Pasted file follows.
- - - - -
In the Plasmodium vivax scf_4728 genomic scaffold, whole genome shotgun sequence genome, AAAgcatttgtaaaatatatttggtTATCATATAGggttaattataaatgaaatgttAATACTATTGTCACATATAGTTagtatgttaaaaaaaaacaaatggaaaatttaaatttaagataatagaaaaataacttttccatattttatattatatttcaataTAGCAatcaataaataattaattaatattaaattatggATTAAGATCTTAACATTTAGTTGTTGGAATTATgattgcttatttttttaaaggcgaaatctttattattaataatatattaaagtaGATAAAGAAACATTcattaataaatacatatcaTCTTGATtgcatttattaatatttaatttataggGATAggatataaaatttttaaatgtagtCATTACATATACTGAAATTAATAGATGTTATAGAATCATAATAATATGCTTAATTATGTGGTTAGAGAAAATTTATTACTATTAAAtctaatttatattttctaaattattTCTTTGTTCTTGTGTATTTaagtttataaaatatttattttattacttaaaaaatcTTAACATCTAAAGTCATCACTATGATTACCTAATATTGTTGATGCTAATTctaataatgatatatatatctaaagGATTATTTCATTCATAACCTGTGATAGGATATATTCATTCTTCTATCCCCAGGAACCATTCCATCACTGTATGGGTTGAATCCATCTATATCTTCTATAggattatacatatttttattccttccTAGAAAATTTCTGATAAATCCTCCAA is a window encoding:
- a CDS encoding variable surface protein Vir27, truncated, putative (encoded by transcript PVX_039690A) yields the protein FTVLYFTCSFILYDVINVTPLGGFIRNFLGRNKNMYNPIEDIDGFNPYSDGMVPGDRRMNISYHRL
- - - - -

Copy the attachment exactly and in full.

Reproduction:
In the Plasmodium vivax scf_4728 genomic scaffold, whole genome shotgun sequence genome, AAAgcatttgtaaaatatatttggtTATCATATAGggttaattataaatgaaatgttAATACTATTGTCACATATAGTTagtatgttaaaaaaaaacaaatggaaaatttaaatttaagataatagaaaaataacttttccatattttatattatatttcaataTAGCAatcaataaataattaattaatattaaattatggATTAAGATCTTAACATTTAGTTGTTGGAATTATgattgcttatttttttaaaggcgaaatctttattattaataatatattaaagtaGATAAAGAAACATTcattaataaatacatatcaTCTTGATtgcatttattaatatttaatttataggGATAggatataaaatttttaaatgtagtCATTACATATACTGAAATTAATAGATGTTATAGAATCATAATAATATGCTTAATTATGTGGTTAGAGAAAATTTATTACTATTAAAtctaatttatattttctaaattattTCTTTGTTCTTGTGTATTTaagtttataaaatatttattttattacttaaaaaatcTTAACATCTAAAGTCATCACTATGATTACCTAATATTGTTGATGCTAATTctaataatgatatatatatctaaagGATTATTTCATTCATAACCTGTGATAGGATATATTCATTCTTCTATCCCCAGGAACCATTCCATCACTGTATGGGTTGAATCCATCTATATCTTCTATAggattatacatatttttattccttccTAGAAAATTTCTGATAAATCCTCCAA is a window encoding:
- a CDS encoding variable surface protein Vir27, truncated, putative (encoded by transcript PVX_039690A) yields the protein FTVLYFTCSFILYDVINVTPLGGFIRNFLGRNKNMYNPIEDIDGFNPYSDGMVPGDRRMNISYHRL